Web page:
Woman was given only 5 years to live. 30 years later, she wants to find nurse who helped her survive

"She might have thought she was doing her job but it went above and beyond that. Those little things you did made me get through that"
July 3, 2018 2:51 pm Last Updated: July 3, 2018 2:51 pm

On Liz Brown’s 14th birthday, she woke up paralyzed. She was admitted to Addenbrooke’s Hospital, Cambridge, in 1989, and was diagnosed with an aggressive osteoblastoma—a cancerous tumor on her spine.

The outlook wasn’t good, and her doctors said she’d only live roughly another five years. On top of that, Brown was struggling to learn how to walk again and her spirit had been seriously damaged by the ordeal.

Brown said that her nurse throughout her hospitalization kept her positive and distracted.

With so much to take in at such a young age, nobody would have looked down on Brown if she’d collapsed under the weight of her circumstances. But her nurse, a woman named Debbie Bye, managed to keep her hopes up.

“[Debbie] saw how hard I found it being on that ward with 14-year-old hormones flying around and being told pretty much that I was going to die,” Brown told the BBC.

“She would give me jobs to do and take the mick out of me. She gave me a job as a postman so I could deliver post to the adult patients, silly things like that to make it less painful than it could be.”

To the shock and joy of everyone in the hospital, Brown survived. She was discharged from the hospital after four months, is now a mother of three, and has been cancer-free for nearly 30 years.

On her 43rd birthday,Brown made a plea on Twitter to help her find the nurse who helped her through her darkest hour.

Brown’s plea on Twitter included what little information she remembered about her nurse. She wanted to thank Bye, who was only 21 years old at the time she and Brown met.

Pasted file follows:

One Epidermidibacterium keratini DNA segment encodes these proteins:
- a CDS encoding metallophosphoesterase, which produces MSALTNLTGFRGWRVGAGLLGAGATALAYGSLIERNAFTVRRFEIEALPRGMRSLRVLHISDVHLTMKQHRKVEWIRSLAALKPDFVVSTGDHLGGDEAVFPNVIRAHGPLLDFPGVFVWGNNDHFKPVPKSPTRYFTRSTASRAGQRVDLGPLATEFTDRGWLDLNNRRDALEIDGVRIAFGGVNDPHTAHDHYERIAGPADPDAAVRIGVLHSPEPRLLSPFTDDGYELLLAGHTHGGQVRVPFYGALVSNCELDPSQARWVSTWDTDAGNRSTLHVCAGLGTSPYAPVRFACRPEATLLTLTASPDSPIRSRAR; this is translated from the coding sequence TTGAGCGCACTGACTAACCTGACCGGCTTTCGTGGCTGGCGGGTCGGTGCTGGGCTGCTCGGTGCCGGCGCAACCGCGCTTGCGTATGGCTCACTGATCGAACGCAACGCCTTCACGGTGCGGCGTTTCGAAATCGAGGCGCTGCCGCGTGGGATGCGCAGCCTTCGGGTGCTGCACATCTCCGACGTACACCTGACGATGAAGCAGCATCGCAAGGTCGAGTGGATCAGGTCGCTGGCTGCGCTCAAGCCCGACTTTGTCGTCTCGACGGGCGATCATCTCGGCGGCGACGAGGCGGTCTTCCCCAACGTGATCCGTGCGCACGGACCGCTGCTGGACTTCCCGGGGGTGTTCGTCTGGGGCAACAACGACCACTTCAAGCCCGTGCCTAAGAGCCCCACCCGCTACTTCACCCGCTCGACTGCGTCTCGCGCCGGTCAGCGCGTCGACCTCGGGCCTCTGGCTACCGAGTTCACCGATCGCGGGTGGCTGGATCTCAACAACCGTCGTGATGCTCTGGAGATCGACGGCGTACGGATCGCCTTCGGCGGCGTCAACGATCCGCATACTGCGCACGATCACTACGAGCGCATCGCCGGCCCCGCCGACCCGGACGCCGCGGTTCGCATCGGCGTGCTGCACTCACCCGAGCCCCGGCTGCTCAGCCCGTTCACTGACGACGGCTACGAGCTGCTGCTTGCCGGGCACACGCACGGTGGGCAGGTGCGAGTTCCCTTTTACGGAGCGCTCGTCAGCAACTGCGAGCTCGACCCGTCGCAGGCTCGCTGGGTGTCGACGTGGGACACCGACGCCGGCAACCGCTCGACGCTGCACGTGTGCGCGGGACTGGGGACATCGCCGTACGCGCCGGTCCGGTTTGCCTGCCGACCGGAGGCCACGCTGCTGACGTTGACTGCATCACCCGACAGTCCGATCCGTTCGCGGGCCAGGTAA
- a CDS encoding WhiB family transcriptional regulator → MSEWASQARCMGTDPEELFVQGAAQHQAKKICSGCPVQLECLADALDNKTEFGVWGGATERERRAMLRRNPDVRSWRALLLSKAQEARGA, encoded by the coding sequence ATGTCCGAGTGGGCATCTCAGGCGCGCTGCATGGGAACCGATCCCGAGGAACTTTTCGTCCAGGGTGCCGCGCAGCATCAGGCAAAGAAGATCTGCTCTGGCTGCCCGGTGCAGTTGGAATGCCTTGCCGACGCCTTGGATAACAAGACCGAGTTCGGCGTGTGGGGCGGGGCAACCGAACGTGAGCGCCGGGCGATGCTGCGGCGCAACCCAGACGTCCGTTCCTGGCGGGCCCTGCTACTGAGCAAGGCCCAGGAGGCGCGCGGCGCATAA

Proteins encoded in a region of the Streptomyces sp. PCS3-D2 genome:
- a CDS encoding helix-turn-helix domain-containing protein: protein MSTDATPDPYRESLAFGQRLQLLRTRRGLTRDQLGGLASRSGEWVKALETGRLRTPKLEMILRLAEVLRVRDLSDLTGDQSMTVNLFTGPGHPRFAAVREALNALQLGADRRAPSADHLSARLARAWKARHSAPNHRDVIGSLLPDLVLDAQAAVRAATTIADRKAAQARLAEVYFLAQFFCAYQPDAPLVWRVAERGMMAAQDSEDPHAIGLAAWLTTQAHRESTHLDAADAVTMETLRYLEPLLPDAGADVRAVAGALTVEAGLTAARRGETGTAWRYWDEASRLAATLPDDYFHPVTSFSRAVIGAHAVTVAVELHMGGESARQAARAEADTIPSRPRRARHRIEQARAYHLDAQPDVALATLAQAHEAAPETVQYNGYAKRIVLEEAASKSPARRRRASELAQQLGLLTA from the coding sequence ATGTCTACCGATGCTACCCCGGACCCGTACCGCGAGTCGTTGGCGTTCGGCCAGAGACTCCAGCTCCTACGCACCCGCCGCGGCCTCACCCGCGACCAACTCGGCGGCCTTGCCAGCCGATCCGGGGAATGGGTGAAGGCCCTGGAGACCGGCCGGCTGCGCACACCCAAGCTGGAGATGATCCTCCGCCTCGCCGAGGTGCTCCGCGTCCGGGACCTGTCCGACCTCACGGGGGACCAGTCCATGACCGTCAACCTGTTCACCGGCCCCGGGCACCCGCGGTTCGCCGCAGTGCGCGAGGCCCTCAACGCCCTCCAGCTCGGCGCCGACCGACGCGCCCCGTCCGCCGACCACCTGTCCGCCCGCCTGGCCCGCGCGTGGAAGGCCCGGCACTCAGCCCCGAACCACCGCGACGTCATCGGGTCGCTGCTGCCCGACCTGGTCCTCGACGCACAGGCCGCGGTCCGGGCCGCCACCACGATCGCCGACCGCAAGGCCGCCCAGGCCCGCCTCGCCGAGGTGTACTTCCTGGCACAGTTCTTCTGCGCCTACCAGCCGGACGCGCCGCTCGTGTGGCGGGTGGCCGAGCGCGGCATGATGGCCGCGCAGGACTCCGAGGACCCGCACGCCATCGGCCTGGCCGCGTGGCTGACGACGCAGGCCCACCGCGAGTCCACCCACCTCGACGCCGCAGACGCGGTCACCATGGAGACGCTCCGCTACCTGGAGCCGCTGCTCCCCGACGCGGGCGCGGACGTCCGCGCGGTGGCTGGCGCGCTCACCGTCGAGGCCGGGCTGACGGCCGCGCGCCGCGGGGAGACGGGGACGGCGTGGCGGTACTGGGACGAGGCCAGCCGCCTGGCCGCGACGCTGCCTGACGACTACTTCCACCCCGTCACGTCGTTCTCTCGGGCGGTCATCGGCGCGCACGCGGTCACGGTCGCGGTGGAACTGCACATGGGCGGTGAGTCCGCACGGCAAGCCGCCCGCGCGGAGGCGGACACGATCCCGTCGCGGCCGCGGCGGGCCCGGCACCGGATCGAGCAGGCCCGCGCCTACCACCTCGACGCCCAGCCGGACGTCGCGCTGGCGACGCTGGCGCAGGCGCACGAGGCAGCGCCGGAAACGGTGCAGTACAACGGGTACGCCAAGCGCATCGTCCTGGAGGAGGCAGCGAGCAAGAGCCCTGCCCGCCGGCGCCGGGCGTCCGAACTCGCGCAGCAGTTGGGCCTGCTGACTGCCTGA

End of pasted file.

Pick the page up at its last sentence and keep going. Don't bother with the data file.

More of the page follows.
“She might have thought she was doing her job but it went above and beyond that. Those little things you did made me get through that,” Brown said.

Her tweet made the rounds, and eventually reached Bye’s friends and former coworkers. Bye said she started receiving messages from people on social media asking if she was the nurse in the photo being passed around.

“I enjoyed my job and did my job to the best I could, but didn’t feel like I had made that much impact on someone that 30 years later they could remember my name—it’s a bit overwhelming,” Bye told the BBC.

Brown and Bye eventually had a reunion on Facebook, but intend to meet in person soon.

Both said they were in tears when they finally got in touch with each other. Bye said she remembered the teen well, and always wondered what had happened to her.

“I often wondered what happened to Lizzy,” Brown said. “I just tried to make it home from home. We did bobbing apples and went on day trips. We even had nights where we took the kids to nurse’s flats and just had pizza and watched videos.”

Brown said she didn’t realize how much Bye meant to her until she was speaking to her. Brown said Bye’s tender commitment and support encouraged her to work with children.

“Debbie inspired me to go on to work with children as a sensory support assistant, and I think everything I have done is down to the way she realized that spirited, rebellious teenager was a real person, no matter what was wrong with her.”